Walls of Defense

I have always been shy, reserved, and timid. Then came the traumatic situation, and these inborn character traits grew more extreme. The shyness turned into shamefacedness. My reserved nature turned into a reclusive nature. The timidity turned into chronic fear. As strange as it may seem, shame, reclusiveness, and especially fear are how I protect myself. These extremes are some of the building blocks of my defensive wall.

In ancient days it was not uncommon for cities to be enclosed by defensive walls. The history of Jerusalem's city walls is partially recorded in brief passages throughout the Bible. Sometimes these passages recount the building of defensive walls, and sometimes they recount the destruction of those walls. Here are some passages for consideration:

BUILT: The first wall of the city known as Jerusalem was built by King Solomon.
1 Kings 9:15—And this is the account of the forced labor that King Solomon drafted to build the house of the Lord and his own house and the Millo and the wall of Jerusalem….
(See also 1 Kings 3:1.)

DESTROYED: King Jehoash of Israel destroyed a section of the wall of Jerusalem that was well over a mile long.
2 Kings 14:13—And Jehoash king of Israel … came to Jerusalem and broke down the wall of Jerusalem for four hundred cubits….
(See also 2 Chron 25:23.)

BUILT: When Sennacherib, King of Assyria, threatened Jerusalem, King Hezekiah of Judah repaired the broken wall and built another wall outside the original city wall.
2 Chron 32:5—He set to work resolutely and built up all the wall that was broken down and raised towers upon it, and outside it he built another wall….

BUILT: King Manasseh of Judah, Hezekiah's son, built an outer wall upon his release from Assyrian captivity.
2 Chron 33:14—He built an outer wall for the city of David west of Gihon, in the valley, and for the entrance into the Fish Gate, and carried it around to Ophel, and raised it to a very great height….

DESTROYED: When King Zedekiah of Judah revolted against Babylonian rule, King Nebuchadnezzar of Babylon attacked Jerusalem.
Jer 52:14—And all the army of the Chaldeans, who were with the captain of the guard, broke down all the walls around Jerusalem.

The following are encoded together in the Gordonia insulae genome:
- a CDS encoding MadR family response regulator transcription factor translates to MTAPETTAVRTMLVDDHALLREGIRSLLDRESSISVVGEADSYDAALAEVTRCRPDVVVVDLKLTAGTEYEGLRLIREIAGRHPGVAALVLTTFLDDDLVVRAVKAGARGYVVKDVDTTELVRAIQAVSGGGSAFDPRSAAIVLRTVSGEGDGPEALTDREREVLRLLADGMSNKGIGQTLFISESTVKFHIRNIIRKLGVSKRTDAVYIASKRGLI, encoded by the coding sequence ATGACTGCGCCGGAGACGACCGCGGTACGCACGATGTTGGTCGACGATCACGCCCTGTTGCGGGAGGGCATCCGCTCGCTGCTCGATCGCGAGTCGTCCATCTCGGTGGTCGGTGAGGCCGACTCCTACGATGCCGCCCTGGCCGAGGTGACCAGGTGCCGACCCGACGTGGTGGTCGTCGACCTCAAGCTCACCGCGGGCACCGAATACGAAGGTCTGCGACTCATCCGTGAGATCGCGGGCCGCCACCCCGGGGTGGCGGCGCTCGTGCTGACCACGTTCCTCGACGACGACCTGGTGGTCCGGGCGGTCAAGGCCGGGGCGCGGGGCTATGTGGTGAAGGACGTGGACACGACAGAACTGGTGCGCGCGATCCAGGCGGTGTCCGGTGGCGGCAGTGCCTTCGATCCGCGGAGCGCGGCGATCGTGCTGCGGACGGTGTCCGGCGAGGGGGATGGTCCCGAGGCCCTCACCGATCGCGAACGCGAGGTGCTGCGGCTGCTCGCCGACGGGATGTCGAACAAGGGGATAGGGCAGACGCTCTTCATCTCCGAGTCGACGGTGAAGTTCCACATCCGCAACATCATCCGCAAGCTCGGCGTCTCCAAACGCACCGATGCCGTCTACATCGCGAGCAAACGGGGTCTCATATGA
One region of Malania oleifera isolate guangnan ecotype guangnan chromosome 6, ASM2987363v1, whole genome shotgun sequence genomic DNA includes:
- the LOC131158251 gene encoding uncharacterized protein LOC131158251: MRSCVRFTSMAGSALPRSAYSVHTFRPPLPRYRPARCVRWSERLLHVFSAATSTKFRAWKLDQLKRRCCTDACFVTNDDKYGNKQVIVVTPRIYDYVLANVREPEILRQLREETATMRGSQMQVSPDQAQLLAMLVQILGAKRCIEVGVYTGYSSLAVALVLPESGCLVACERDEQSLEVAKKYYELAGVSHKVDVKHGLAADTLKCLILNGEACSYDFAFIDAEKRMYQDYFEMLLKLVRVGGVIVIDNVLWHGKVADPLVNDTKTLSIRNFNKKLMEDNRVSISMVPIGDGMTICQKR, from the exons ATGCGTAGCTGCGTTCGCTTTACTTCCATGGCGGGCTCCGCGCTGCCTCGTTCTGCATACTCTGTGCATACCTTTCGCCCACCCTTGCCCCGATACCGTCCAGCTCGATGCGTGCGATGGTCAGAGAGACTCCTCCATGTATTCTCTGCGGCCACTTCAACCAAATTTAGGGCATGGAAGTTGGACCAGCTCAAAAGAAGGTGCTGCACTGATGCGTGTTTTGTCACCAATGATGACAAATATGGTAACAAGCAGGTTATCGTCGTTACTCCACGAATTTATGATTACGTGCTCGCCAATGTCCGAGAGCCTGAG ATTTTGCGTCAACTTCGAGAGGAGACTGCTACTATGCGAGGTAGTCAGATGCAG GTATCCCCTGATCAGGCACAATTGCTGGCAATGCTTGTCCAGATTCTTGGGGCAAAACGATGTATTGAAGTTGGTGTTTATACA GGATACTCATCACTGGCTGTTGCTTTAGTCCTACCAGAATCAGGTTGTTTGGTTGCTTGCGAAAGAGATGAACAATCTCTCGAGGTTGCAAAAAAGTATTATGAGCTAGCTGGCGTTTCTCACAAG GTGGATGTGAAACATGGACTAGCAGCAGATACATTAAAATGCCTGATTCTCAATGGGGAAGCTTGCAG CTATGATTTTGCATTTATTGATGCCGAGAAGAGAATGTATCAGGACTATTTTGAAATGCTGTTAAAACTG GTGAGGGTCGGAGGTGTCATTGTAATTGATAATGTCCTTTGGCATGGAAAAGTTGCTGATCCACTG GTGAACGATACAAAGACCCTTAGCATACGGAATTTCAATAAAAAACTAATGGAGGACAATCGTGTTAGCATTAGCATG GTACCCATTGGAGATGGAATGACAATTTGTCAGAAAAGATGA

(See also 2 Kings 25:10; 2 Chron 36:19; Jer 39:8.)
Soon after the fall of Jerusalem, Jeremiah the prophet recorded a lament for the fallen city.
Lam 2:8—The Lord determined to lay in ruins the wall of the daughter of Zion; he stretched out the measuring line; he did not restrain his hand from destroying; he caused rampart and wall to lament; they languished together.

BUILT: Nehemiah was allowed by King Artaxerxes of Persia to return to Jerusalem to rebuild the city walls.
Neh 6:15—So the wall was finished on the twenty-fifth day of the month Elul, in fifty-two days.

DESTROYED: Jesus prophesied about the fall of Jerusalem that occurred in 70 AD.
Luke 21:5–6, 20–21, 24—And while some were speaking of the temple, how it was adorned with noble stones and offerings, he said, “As for these things that you see, the days will come when there will not be left here one stone upon another that will not be thrown down.” … “But when you see Jerusalem surrounded by armies, then know that its desolation has come near. Then let those who are in Judea flee to the mountains, and let those who are inside the city depart, and let not those who are out in the country enter it…. Jerusalem will be trampled underfoot by the Gentiles….”

Why did God allow the walls of Jerusalem to fall time and time again? I think a fraction of the reason God allowed the destruction of the walls is given in Deuteronomy 28:52, before the Israelites were even established in Canaan: “They shall besiege you in all your towns, until your high and fortified walls, in which you trusted, come down throughout all your land….”

God allowed Jerusalem's defeat because the Israelites placed their trust in their own defensive structures rather than in Him. No matter how high we build our walls, if our trust is in our own defenses rather than in God, we are vulnerable to the enemy.

My trust has been primarily in the defensive walls I have built to protect myself, not in God. May the following words be true for me and for anyone who reads this as we work to place our trust in God: “‘We have a strong city; he sets up salvation as walls and bulwarks. Open the gates, that the righteous nation that keeps faith may enter in. You keep him in perfect peace whose mind is stayed on you, because he trusts in you’” (Isa 26:1–3).

Scripture quotations are from the ESV* Bible (The Holy Bible, English Standard Version*), copyright © 2001 by Crossway, a publishing ministry of Good News Publishers. Used by permission. All rights reserved.

In the acknowledgment above, fair use constitutes permission. See https://www.crossway.org/support/esv-bible-permissions/ for information on copyright and permissions.